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Aguiar v. Drug Enforcement Administration

United States Court of Appeals, District of Columbia Circuit

August 4, 2017

Stephen Aguiar, Appellant
v.
Drug Enforcement Administration, Appellee

          Argued February 8, 2017

         Appeal from the United States District Court for the District of Columbia (No. 1:14-cv-00240-ESH)

          Masha Godina Hansford, appointed by the court, argued the cause as amicus curiae in support of appellant. With her on the briefs was Kannon K. Shanmugam.

          Johnny H. Walker III, Assistant U.S. Attorney, argued the cause for appellee. With him on the brief was R. Craig Lawrence, Assistant U.S. Attorney. Caitlin O. Trujillo, Assistant U.S. Attorney, entered an appearance.

          Before: Garland, Chief Judge, and Rogers and Millett, Circuit Judges.

          OPINION

          GARLAND CHIEF JUDGE.

         After he was convicted of narcotics offenses, Stephen Aguiar filed several Freedom of Information Act requests for materials relating to his investigation by the Drug Enforcement Administration (DEA). The DEA denied two of the requests, saying that software Aguiar identified was not an agency record and that copies of administrative subpoenas he wanted could not be located. The district court granted the DEA's motion for summary judgment as to both requests. Because the government's declarations were insufficient to support summary judgment in its favor, we vacate the judgment and remand for further proceedings.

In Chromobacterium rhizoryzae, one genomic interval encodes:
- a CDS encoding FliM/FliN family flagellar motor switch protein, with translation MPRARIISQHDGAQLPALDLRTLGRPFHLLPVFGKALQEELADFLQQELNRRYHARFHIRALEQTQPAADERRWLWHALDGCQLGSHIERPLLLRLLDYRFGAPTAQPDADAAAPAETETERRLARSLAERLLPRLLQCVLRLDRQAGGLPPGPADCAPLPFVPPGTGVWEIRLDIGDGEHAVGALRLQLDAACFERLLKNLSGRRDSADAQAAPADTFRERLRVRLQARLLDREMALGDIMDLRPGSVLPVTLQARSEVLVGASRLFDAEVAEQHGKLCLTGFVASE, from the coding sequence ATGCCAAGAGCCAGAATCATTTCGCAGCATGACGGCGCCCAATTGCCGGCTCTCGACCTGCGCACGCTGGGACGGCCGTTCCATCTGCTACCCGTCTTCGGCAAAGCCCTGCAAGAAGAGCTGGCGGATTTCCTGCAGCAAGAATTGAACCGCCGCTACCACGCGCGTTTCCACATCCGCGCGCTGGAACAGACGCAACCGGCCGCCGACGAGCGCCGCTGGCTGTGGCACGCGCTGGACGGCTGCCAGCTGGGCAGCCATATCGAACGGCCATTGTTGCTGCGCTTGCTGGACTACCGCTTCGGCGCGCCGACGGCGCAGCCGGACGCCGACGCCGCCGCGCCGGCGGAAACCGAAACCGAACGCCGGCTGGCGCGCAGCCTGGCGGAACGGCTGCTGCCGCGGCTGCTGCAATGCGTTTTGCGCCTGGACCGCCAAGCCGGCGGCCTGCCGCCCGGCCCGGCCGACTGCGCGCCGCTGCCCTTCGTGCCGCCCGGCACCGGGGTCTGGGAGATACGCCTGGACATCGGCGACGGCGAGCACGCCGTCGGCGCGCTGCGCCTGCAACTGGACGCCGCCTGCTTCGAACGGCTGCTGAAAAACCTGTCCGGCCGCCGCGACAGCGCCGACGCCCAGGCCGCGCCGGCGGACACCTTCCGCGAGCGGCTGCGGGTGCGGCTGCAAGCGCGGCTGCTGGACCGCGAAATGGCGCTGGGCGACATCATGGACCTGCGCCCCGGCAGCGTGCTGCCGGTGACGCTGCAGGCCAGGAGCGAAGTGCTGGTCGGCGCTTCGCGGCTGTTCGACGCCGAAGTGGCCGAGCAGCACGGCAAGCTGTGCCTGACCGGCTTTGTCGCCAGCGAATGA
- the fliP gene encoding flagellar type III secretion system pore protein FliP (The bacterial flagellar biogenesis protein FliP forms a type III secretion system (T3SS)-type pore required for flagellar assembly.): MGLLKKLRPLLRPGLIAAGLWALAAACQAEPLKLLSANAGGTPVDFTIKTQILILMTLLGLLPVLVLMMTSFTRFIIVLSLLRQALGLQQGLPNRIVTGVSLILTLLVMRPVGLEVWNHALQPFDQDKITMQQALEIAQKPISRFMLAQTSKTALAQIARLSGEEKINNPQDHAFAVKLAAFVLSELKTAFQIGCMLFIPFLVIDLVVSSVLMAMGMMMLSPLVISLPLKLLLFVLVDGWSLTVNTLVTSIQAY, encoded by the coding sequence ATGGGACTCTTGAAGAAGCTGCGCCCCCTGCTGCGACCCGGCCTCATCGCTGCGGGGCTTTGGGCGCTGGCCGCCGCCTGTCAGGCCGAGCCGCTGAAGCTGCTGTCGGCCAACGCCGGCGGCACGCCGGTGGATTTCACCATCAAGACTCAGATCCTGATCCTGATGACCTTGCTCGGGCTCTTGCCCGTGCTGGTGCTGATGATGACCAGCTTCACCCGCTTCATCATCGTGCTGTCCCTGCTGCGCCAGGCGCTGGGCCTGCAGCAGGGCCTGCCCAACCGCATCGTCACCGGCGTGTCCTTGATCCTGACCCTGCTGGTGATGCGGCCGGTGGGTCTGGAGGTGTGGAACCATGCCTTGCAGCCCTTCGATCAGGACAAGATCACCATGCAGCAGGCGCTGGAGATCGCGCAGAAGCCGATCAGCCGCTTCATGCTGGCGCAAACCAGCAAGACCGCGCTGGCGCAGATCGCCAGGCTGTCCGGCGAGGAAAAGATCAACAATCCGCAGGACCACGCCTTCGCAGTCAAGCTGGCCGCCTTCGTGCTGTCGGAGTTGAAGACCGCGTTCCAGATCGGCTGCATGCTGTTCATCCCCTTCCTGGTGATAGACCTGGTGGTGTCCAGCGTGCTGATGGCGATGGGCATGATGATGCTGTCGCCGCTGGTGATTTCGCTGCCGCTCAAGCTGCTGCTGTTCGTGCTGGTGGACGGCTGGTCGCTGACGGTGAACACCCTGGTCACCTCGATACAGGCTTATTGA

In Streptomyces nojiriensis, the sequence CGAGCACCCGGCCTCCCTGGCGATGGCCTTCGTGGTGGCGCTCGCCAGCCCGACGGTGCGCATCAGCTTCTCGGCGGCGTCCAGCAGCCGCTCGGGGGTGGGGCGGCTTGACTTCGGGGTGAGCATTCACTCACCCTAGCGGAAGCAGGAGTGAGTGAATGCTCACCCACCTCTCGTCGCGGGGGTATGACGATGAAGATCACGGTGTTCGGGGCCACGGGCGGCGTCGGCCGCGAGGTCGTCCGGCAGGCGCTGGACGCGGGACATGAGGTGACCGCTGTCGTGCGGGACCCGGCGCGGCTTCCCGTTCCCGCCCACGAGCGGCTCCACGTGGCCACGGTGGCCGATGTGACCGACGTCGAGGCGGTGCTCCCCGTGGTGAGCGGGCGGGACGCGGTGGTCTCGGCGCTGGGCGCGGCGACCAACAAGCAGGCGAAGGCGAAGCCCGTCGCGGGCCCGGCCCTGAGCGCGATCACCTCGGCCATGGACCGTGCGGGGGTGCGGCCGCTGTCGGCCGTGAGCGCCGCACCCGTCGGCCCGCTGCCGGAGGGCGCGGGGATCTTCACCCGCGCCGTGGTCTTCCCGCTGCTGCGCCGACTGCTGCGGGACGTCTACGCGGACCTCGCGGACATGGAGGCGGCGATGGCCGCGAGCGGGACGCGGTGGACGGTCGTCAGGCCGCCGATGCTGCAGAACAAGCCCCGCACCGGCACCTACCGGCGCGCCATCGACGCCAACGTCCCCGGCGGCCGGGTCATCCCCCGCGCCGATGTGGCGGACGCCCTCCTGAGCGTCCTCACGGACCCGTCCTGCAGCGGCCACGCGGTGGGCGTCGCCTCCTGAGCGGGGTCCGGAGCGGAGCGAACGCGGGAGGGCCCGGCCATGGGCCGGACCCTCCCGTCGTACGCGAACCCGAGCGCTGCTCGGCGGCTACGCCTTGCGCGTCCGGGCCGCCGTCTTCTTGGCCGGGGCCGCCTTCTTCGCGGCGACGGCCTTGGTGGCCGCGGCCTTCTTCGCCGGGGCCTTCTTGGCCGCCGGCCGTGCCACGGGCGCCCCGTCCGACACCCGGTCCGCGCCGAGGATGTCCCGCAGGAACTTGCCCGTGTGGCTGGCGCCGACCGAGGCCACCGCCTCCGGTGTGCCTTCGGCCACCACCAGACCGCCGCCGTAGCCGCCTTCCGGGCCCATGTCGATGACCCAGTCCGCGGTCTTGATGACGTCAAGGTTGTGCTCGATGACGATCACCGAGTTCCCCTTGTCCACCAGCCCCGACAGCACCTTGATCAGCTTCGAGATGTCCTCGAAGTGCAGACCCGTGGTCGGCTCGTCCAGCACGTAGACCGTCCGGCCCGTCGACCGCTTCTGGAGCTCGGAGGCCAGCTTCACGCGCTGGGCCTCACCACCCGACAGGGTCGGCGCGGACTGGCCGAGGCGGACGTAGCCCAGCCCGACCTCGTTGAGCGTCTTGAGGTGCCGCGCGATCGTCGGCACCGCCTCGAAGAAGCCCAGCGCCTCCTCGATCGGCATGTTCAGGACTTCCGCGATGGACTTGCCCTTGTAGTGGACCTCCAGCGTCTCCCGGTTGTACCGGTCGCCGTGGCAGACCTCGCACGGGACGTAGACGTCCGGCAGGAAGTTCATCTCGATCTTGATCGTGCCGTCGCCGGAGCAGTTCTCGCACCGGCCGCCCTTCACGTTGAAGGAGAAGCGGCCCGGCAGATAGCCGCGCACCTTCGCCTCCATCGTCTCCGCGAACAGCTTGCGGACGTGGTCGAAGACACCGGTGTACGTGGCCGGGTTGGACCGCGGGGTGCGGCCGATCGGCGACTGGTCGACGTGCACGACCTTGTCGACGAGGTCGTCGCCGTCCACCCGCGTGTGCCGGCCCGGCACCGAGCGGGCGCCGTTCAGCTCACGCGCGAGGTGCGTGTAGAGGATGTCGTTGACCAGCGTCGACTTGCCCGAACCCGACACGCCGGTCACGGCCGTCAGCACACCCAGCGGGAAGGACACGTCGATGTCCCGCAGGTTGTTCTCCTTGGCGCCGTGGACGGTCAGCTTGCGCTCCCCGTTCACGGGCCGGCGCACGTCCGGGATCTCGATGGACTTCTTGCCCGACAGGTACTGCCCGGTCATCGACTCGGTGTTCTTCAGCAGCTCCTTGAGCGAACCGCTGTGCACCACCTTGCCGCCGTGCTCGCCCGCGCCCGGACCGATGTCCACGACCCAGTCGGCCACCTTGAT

I

         In 2009, the Drug Enforcement Administration joined a criminal investigation of a drug-trafficking ring involving Aguiar. During the investigation, the DEA installed a Global Positioning System (GPS) tracker on at least one of his cars. Agents used software to monitor the tracker and to visualize tracking data on satellite maps. Around the same time, agents issued administrative subpoenas seeking Aguiar's telephone and financial records. The investigation ultimately led to Aguiar's conviction on drug-trafficking charges, which the Second Circuit affirmed in December 2013. See United States v. Aguiar, 737 F.3d 251, 265 (2d Cir. 2013).

         While his direct appeal in the Second Circuit was pending, Aguiar made Freedom of Information Act (FOIA) requests seeking materials from the investigation. Two requests are at issue here.